This same idea was developed by the Lutheran theologian Paul Tillich in the middle of the last century. He believed that history is meaningless and lacks any sense of progress unless it is centred on significant moments which open up our understanding of the past and help us to look toward the future horizon. As he says (using somewhat high-flown language, I admit): “The significant ‘now’ of the ‘kairos’ qualifies the retrospect on the past and the prospect upon the future, uniting the past as preparation with the future as consummation”. For Tillich, the history of the twentieth century included several pivotal moments and opportunities for changing the course of history: the period of uncertainty after WW1, when a new political order could have been created; the development of Liberation Theology in the 1960s, which could have decisively liberated the poor, especially in Latin America; or the struggle against Apartheid in South Africa which should have changed human perceptions of colour and race. These were clearly moments when profound political change could have occurred (and I’m sure we can think of others, such as the collapse of the Berlin Wall); but they were also moments at which God, through his Church, could steer the world onto a radically new course. Sadly so many of those God-given opportunities were squandered and prevented by entrenched attitudes and vested interests within the Churches. Yes, God’s moments had come; but most of us never recognised them.

And it is here that we can go back to the Christmas story and the arrival of the Wise Men bearing their gifts. For it may well be that those pagan astrologers realised the true significance of this moment far better than the more orthodox Jewish participants in the tale; that the appearance of Jesus was not just the arrival of a new religious leader on the scene but the one crucial event which gives a divine perspective into both past and future history. As I said to the children, that event became fixed in the world’s time by the changing of its calendars from B.C. to A.D. All right, the people who made that change may have got the date wrong; but what they did realise was that the whole world had shifted, and that God was about to act in a way which few people expected.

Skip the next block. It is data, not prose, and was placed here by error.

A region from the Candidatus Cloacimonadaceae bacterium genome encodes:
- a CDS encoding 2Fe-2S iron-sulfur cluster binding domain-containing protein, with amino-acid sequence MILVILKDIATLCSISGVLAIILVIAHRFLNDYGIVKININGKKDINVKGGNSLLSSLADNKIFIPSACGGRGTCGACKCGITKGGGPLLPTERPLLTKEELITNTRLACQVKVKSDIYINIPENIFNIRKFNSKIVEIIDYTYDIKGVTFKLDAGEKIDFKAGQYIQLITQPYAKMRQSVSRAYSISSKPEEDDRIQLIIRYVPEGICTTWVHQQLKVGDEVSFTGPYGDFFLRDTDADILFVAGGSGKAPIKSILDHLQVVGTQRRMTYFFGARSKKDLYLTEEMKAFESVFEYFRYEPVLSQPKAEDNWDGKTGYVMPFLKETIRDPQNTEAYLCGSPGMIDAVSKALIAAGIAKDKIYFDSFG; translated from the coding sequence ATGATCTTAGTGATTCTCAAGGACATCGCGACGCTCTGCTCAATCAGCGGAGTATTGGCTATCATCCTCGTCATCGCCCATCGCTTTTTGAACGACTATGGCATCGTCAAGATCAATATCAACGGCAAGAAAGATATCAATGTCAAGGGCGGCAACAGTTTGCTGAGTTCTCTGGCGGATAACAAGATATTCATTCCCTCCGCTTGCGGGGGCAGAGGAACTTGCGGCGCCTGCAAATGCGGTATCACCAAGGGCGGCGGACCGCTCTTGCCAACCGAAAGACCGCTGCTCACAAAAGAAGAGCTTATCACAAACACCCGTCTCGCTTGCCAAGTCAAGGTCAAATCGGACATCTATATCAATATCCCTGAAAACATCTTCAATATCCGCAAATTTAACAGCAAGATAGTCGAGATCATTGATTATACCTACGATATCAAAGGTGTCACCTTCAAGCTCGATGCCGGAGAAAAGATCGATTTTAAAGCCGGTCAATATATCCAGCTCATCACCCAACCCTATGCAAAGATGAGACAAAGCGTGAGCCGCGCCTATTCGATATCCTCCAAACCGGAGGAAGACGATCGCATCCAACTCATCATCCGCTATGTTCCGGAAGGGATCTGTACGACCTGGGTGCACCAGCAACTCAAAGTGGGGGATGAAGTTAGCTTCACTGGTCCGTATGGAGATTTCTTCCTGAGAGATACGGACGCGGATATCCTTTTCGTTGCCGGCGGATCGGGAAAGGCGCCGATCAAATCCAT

Well, it is a long time since the mysterious Magi made their journey to Bethlehem – if you believe that the story happened at all, that is. We need to set our thoughts in the context of 2014 AD rather than 5 BC (or thereabouts). And the question I would leave you with is simply this: what will be our “kairos moments” for the year? Moments when there is a work to be done and our church has to act decisively rather than getting caught in a mesh of committees and meetings, moments when we have to bite the bullet and speak out against a social evil from a Christian point of view, moments when we say to ourselves, “If we don’t do it now, we never will” and take a risk in God’s name.

Are there dangers in such an approach? Yes, there are. Does it go against our cautious and conservative natures? Most definitely. Are we likely to end up with spiritual egg on our faces? That could happen – though I hope it doesn’t! But the Wise Men took the risk and sought out Jesus. The disciples too the risk and followed the man they thought was the Messiah. Even Jesus took the risk by abandoning his workbench and setting out on a course which could have only one conclusion. But, by heeding God’s voice at the right moment, he changed the world for ever.

God’s moment for us is now.